Tuesday, November 30, 2010

On The Radar

(Pre-Script: This post should be read as the song, "Going the Distance," #18 on the playlist, plays in the background. Go down to the playlist, click on that song, then come back and resume reading. I'll wait...)(...still waiting...)

Yesterday, I was driving to work, and I don't even think I was speeding. I even remember consciously having that thought, "I am driving to work, but I a not speeding." So it really jarred me when all of a sudden, I saw a police officer standing on the sidewalk and pointing his radar gun at me. He was wearing sunglasses and the smile of a seasoned hunter. He was aiming to shoot. It made me question my own good judgement on the matter of "not speeding," which made me fumble my steering wheel a little and hit the brakes a little. It made me exactly the opposite of what the police officer wanted to make me, which was a less safe driver than I had been the split second before.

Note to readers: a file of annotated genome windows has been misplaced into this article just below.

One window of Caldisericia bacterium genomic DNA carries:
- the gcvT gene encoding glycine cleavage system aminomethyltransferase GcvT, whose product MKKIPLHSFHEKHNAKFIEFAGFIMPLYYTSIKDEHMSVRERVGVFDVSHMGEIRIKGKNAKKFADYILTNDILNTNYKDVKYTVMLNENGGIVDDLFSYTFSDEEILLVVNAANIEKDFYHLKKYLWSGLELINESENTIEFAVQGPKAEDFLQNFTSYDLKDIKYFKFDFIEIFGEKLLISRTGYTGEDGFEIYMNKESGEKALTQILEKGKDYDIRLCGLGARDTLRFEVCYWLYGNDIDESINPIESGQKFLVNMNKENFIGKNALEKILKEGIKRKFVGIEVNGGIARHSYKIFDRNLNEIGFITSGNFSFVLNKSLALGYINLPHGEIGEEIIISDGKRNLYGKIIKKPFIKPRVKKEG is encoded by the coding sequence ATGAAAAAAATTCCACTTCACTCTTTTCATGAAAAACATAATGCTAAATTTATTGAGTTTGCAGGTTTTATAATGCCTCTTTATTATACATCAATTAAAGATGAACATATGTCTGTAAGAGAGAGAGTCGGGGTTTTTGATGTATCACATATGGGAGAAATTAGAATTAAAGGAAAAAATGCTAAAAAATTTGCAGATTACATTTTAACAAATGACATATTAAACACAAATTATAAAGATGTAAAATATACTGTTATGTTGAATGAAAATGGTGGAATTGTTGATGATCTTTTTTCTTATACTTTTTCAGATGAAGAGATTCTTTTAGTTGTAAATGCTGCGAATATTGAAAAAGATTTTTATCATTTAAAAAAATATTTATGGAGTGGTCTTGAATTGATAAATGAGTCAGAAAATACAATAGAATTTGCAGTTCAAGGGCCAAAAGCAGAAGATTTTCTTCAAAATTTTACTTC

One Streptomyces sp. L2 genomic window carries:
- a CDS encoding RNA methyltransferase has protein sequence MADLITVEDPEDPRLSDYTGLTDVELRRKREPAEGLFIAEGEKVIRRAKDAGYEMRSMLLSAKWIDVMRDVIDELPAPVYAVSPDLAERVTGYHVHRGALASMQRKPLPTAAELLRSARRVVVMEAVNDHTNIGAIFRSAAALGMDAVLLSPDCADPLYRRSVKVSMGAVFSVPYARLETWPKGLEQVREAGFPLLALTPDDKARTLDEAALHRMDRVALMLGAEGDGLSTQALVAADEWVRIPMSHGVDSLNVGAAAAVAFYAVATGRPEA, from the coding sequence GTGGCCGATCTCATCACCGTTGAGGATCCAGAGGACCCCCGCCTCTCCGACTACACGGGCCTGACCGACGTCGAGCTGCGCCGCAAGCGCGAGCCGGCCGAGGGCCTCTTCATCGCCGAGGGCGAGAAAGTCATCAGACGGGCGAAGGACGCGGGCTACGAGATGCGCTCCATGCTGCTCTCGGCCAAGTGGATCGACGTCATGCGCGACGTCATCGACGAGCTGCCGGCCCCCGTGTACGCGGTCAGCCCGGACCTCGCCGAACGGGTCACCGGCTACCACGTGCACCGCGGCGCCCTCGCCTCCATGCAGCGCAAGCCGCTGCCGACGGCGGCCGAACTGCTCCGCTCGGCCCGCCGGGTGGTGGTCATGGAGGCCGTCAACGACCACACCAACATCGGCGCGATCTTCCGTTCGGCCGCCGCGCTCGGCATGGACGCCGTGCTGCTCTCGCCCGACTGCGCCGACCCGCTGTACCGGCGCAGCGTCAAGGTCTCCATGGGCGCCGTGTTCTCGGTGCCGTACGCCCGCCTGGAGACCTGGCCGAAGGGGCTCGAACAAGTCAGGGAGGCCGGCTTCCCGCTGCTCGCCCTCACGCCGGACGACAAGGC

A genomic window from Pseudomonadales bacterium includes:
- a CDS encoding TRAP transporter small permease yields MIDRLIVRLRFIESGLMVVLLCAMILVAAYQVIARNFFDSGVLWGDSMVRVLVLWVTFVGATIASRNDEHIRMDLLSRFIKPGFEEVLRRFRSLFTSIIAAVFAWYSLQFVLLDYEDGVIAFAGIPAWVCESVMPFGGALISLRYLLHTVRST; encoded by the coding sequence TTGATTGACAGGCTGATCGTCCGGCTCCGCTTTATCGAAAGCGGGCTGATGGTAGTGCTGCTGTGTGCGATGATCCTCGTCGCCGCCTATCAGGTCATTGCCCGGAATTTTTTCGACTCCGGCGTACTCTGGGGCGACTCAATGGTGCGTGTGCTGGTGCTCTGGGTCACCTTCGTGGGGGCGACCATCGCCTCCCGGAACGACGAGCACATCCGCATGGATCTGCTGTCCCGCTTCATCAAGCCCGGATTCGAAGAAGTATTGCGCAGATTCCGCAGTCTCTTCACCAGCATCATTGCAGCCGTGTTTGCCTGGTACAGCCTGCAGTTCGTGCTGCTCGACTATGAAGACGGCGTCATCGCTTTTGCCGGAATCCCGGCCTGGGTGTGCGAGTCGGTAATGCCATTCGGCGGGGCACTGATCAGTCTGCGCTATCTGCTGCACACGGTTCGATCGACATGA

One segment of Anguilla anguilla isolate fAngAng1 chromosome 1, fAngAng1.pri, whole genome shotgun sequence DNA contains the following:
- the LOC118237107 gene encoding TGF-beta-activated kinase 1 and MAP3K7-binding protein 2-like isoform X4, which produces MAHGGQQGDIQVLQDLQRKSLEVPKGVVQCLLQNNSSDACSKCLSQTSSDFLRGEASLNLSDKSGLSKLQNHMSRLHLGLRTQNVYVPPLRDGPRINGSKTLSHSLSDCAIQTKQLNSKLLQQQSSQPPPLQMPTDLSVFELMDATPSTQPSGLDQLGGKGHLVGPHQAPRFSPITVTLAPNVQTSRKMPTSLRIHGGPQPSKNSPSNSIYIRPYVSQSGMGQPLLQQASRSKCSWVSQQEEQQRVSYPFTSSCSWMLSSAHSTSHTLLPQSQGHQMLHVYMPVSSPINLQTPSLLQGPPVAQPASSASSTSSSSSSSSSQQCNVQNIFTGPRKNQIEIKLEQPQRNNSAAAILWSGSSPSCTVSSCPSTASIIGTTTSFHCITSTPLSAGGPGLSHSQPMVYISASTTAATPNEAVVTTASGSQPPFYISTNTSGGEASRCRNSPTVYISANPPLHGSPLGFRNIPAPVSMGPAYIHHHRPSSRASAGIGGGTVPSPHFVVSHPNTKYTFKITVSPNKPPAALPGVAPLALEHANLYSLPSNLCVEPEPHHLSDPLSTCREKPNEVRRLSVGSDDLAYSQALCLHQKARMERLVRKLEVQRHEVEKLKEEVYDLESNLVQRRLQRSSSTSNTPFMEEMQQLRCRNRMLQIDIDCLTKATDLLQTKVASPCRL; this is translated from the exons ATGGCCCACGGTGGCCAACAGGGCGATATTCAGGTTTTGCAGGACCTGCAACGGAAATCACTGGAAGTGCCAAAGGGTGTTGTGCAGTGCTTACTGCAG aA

This, Dear Children, is what we like to call "ironic."
Y'all, I'm not going to lie; when I saw that radar gun and that smug, satisfied smirk, I felt just like a goose flying with my pack over a frozen lake above New England somewhere; I felt like a Republican out with my fellow constituates on a jovial wildlife preserve for an innocent hunting jaunt; I felt like a large, wild game animal on Sarah Palin's ranch in Alaska.
It disturbed me.
If I was disturbed, I was not going to be on my A game at work, and, as a salesperson, I was not going to sell very well. This disturbed me even more. Because If I don't sell well, not only will I not survive, but the economy won't survive, and I won't be able to pay my taxes...the very same taxes that provide this policeman (who harbors an unrealized lifelong dream of big adventures on the African Savannah with Ernest Hemingway et al circa 1922) with his job of terrifying the masses of civilized tax payers so that he can shock them with a photo ticket 3-5 business days later.
And to think, he could have been using that time and money to hunt down and capture a real criminal.
This, Dear Children, is what is commonly known as "Wishful Thinking."

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